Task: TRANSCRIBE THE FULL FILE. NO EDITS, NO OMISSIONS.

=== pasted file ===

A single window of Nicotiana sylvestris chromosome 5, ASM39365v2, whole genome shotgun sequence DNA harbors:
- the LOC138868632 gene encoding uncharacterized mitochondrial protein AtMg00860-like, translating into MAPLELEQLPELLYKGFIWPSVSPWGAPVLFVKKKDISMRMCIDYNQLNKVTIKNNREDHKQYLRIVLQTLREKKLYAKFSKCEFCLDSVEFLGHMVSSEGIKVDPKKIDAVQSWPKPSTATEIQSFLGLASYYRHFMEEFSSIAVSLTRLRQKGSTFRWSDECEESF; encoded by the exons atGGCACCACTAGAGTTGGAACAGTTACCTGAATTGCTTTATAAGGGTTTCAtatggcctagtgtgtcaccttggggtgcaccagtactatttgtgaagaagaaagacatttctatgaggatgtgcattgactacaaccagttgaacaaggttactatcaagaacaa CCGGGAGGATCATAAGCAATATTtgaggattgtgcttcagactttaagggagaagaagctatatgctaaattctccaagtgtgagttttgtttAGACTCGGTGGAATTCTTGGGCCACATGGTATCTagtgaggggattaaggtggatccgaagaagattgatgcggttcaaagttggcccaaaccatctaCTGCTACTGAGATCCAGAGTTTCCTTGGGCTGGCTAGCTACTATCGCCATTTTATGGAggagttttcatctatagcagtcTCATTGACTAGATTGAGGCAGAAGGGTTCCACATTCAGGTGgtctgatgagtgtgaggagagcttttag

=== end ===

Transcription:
A single window of Nicotiana sylvestris chromosome 5, ASM39365v2, whole genome shotgun sequence DNA harbors:
- the LOC138868632 gene encoding uncharacterized mitochondrial protein AtMg00860-like, translating into MAPLELEQLPELLYKGFIWPSVSPWGAPVLFVKKKDISMRMCIDYNQLNKVTIKNNREDHKQYLRIVLQTLREKKLYAKFSKCEFCLDSVEFLGHMVSSEGIKVDPKKIDAVQSWPKPSTATEIQSFLGLASYYRHFMEEFSSIAVSLTRLRQKGSTFRWSDECEESF; encoded by the exons atGGCACCACTAGAGTTGGAACAGTTACCTGAATTGCTTTATAAGGGTTTCAtatggcctagtgtgtcaccttggggtgcaccagtactatttgtgaagaagaaagacatttctatgaggatgtgcattgactacaaccagttgaacaaggttactatcaagaacaa CCGGGAGGATCATAAGCAATATTtgaggattgtgcttcagactttaagggagaagaagctatatgctaaattctccaagtgtgagttttgtttAGACTCGGTGGAATTCTTGGGCCACATGGTATCTagtgaggggattaaggtggatccgaagaagattgatgcggttcaaagttggcccaaaccatctaCTGCTACTGAGATCCAGAGTTTCCTTGGGCTGGCTAGCTACTATCGCCATTTTATGGAggagttttcatctatagcagtcTCATTGACTAGATTGAGGCAGAAGGGTTCCACATTCAGGTGgtctgatgagtgtgaggagagcttttag